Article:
Following the breakout group meetings, general discussion of the entire group visited themes common to the discussion held in individual sessions. Dr. Richard Young invited the group once again to voice their individual scientific visions, and he began the discussion by asking participants to also consider the future possibility of creating a "virtual human." The suggestion prompted widely variable responses among discussants. Most participants viewed the goal of creating a virtual human untenable in the foreseeable future of biomedical research, particularly if the goal is to create a predictive model of human physiology. Participants also viewed the goal as something that should be approached by the entire NIH, as a "centralizing force" relating work in many disciplines to human health. The discussion touched on the possibility of creating other virtual entities, such as a virtual cell, tissue, appendage, or disease state (e.g., sepsis), then migrated to a more general dialogue about modeling.
Building models is a complicated endeavor, and many biological processes cannot yet be modeled due to a generalized lack of information about individual system components. To that end, Dr. George Whitesides noted that at present a virtual cell could not work as a simulator because, relatively speaking, few of the pieces of the cell (as a system) are known. Another problem is finding researchers equipped to transform "messy" biological data into useful algorithms. To catalyze this process, a fusion of biology with the physical and engineering sciences is needed, and Dr. Whitesides suggested that NIGMS could play an important role in establishing connections between these fields. Dr. Mark Gerstein suggested an alternative approach of creating computational resources that use sophisticated statistical methods to extract meaning from existing data. Dr. Drew Endy, a modeling expert and engineer, offered commentary on requirements for building models and current gaps in knowledge of cell biology that pose serious limitations for modeling cell behavior. Cross-scale modeling, i.e., between cells, organs, and organisms, is difficult now. Dr. Endy stressed the importance of defining the endpoint of modeling efforts, citing the surrealistic painting "Clairvoyance" by the artist René Magritte, in which a man stares at an egg while painting the image of a bird. Will models be used to explain or predict biological behavior? He stated that current issues that prevent the development of realistic human biology models include: an incomplete understanding of the physics of human biology, poorly defined protein interactions, rate equations that are not experimentally grounded, and an understatement of the role of environment in biological determinism. Dr. Endy cited the primary reasons for model failure as: an incomplete understanding of the parts, computations that are not well-grounded, ill-posed perturbations (e.g., data such as incomplete inhibition of kinase activity), misinterpretation of results (e.g., measuring populations vs. single cells), and artificial boundary conditions. Dr. Endy questioned whether modules really exist in biology, and spoke to the difficulty in creating models consisting of non-linear components. He stated that his own goal for the coming decade is to rebuild the human genome and for that effort the following information is still needed: a more extensive and complete "parts list," a thorough understanding of the relevant chemistry, specification of system function, and a consideration of environmental (e.g., non-genetic) effectors.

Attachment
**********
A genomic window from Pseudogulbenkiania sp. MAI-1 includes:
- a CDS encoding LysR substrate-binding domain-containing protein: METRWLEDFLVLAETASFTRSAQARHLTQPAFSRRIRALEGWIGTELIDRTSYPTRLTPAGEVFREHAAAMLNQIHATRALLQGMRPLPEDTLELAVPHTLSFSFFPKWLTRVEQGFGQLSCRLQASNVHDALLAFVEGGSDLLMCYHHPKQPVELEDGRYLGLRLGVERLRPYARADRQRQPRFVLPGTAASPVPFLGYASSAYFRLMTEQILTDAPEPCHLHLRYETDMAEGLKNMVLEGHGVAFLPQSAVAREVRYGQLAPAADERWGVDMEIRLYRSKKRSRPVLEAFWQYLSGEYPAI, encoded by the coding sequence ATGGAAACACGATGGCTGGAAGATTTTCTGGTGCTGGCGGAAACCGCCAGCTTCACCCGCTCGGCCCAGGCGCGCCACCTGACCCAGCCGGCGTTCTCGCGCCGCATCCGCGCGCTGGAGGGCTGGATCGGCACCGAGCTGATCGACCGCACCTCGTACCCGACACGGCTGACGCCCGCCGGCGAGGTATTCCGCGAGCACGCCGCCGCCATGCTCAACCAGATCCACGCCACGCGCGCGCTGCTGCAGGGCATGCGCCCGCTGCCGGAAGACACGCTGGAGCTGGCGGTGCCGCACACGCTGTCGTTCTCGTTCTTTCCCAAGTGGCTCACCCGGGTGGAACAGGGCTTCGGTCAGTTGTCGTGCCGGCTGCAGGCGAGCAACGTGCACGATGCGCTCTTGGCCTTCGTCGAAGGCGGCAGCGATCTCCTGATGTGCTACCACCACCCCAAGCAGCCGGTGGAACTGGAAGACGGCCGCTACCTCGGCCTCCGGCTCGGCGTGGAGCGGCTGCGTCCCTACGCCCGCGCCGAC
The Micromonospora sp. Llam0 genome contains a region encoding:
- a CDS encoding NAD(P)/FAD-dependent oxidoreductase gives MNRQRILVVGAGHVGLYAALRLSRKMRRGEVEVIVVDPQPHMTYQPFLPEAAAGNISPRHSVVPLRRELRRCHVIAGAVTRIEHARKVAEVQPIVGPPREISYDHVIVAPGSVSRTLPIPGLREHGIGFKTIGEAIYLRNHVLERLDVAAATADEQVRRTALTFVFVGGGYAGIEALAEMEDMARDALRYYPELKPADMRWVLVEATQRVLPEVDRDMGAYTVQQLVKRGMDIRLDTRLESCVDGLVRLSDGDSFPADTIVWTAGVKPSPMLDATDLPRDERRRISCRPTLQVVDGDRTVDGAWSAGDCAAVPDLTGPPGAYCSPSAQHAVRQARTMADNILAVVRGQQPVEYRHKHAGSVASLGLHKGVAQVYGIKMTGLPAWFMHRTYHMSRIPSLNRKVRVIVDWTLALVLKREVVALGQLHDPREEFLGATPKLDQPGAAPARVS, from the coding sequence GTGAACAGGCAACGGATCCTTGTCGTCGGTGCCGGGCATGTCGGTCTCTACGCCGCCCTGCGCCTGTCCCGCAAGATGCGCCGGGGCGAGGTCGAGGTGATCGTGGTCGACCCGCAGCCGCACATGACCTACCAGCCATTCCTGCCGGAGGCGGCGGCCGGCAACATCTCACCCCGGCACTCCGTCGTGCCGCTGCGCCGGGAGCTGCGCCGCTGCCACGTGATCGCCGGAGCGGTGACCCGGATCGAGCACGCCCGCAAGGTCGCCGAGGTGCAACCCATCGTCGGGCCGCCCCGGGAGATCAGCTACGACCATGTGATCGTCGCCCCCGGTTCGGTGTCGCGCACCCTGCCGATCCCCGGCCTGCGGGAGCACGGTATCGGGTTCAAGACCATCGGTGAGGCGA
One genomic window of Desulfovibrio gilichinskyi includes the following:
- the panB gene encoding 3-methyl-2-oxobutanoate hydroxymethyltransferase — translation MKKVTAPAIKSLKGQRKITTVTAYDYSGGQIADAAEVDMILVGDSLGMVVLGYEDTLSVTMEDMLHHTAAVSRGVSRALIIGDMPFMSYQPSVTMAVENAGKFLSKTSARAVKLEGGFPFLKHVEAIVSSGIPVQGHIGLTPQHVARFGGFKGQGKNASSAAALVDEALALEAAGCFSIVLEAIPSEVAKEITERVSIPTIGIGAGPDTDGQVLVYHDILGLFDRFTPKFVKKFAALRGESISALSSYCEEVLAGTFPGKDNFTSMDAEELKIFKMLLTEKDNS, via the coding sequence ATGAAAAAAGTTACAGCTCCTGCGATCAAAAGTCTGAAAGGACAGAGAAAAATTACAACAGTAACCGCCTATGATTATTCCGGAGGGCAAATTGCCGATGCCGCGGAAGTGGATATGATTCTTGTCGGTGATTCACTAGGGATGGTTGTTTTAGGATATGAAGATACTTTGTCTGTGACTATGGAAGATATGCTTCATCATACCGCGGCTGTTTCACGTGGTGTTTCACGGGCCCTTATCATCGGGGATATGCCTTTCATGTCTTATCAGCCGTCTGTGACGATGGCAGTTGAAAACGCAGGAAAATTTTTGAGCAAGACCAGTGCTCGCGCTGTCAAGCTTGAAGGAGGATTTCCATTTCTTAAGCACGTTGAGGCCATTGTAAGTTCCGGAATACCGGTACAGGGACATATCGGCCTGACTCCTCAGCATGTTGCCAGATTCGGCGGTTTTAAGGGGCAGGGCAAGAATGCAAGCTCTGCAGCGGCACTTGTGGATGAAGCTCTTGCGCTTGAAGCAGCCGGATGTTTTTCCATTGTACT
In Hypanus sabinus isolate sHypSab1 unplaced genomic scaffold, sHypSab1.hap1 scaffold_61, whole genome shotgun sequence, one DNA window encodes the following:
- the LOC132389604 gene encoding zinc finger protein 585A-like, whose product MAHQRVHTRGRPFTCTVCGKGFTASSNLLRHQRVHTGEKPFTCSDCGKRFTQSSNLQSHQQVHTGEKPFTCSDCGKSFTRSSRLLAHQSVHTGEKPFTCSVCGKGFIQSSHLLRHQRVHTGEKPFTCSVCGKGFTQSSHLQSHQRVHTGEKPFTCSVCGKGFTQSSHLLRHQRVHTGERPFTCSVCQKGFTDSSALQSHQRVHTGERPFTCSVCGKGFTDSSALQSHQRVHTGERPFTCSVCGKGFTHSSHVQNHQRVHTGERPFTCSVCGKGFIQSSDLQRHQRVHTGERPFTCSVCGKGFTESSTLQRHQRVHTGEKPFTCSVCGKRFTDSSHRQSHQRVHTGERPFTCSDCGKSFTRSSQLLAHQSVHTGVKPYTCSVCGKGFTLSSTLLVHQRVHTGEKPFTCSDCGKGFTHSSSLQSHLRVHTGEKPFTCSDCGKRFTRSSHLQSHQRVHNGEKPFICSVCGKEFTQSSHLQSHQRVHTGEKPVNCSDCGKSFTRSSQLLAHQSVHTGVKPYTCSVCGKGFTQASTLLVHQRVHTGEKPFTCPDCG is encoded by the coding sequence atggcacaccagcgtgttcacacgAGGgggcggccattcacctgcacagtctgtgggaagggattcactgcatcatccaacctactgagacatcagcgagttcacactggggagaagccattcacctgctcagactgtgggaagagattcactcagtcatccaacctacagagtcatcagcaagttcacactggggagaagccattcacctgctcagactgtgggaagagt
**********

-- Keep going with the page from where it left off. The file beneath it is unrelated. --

The discussion continued, reiterating points previously made about the importance of tool development and the current "crisis" in the quantitative training of biology students. Following up on Dr. Young's call for more visions, participants provided additional thoughts on the future of biomedical research. Dr. Whitesides suggested considering engineering outcomes other than the production of new drugs, such as toxicity screening tools and pre-screening of patients for clinical trials, and building interfaces between microelectronic devices and living cells, to collect and code data. Discussion of the power of comparative genomics led to suggestions such as interspecies conversion (Dr. Ethan Bier), trait acquisition (teaching pigeons to sing, Dr. Erich Jarvis), identifying emergent infectious agents (Dr. Margaret Riley), and understanding genome organization and the differentiation potential of genomes (Dr. Alejandro Sánchez Alvarado). Dr. Andrew Fire stated that an important goal will be to understand all of the genetic and epigenetic mechanisms necessary to create a stable change in development or disease. A deeper understanding of cellular and multicellular networks may facilitate testing of certain classes of drugs, such as anesthetics (Dr. Rod Eckenhoff). Efforts to model human responses to infections and inflammation may deepen understanding of human physiology (Dr. Perren Cobb). Dr. Richard Morimoto described a need to identify and understand the environmental cues that perturb cell function, as well as to investigate further how cells react to stress using molecular chaperones. Dr. Frederick Cross described the value of having an experimentally validated, predictive model of the cell cycle. Dr. Ethan Bier suggested a focus on the genome's "regulatory code," noting the importance of analyzing promoters, introns, and other non-coding genomic regions. Dr. Young projected gains from solving fundamental molecular mechanisms, such as nuclear-cytoplasmic transport, DNA replication, transcription, cell division, molecular chaperone function, and cell-cell communication. A pervasive recommendation among participants was the need to create and maintain a well-trained research work force.
Richard A. Young, Ph.D. (chair)
The Whitehead Institute for Biomedical Research
Ethan Bier, Ph.D.
Division of Biology
University of California, San Diego
Henry R. Bourne, M.D.
Department of Cellular and Molecular Pharmacology
University of California, San Francisco
Thomas R. Cech, Ph.D.
Howard Hughes Medical Institute
J. Perren Cobb, M.D.
Cellular Injury and Adaptation Laboratory
Washington University in St. Louis
Frederick Cross, Ph.D.
Laboratory of Yeast Molecular Genetics
Roderic G. Eckenhoff, M.D.
Department of Anesthesiology
University of Pennsylvania Medical Center
Drew Endy, Ph.D.
Division of Biological Engineering and Department of Biology
Massachusetts Institute of Technology
Andrew Fire, Ph.D.
Carnegie Institution of Washington
Kelly Frazer, Ph.D.
Perlegen Sciences, Inc.
Mark Gerstein, Ph.D.
Molecular Biophysics and Biochemistry Department
Stephen C. Harrison, Ph.D.
Department of Biological Chemistry and Molecular Pharmacology
Harvard Medical School
Erich Jarvis, Ph.D.
Department of Neurobiology
Duke University Medical Center
Judith P. Klinman, Ph.D.
Department of Chemistry
University of California, Berkeley
Sydney G. Kustu, Ph.D.
Department of Plant and Microbial Biology
University of California, Berkeley
Richard A. Lerner, M.D.
The Scripps Research Institute
Mary Lidstrom, Ph.D.
Department of Chemical Engineering
Department of Microbiology
University of Washington
Richard Morimoto, Ph.D.
Department of Biochemistry, Molecular Biology, and Cell Biology
Rice Institute for Biomedical Research
Margaret Riley, Ph.D.
Department of Ecology and Evolutionary Biology
Osborn Memorial Labs
Alejandro Sánchez Alvarado, Ph.D.
Department of Neurobiology and Anatomy
University of Utah School of Medicine
Jean E. Schwarzbauer, Ph.D.
Department of Molecular Biology
Edward M. Scolnick, M.D.
Merck Research Laboratories
Stephen G. Sligar, Ph.D.
Departments of Biochemistry, Chemistry, and the College of Medicine
University of Illinois
Lukas K. Tamm, Ph.D.
Department of Molecular Physiology and Biological Physics
University of Virginia
George M. Whitesides, Ph.D.
Department of Chemistry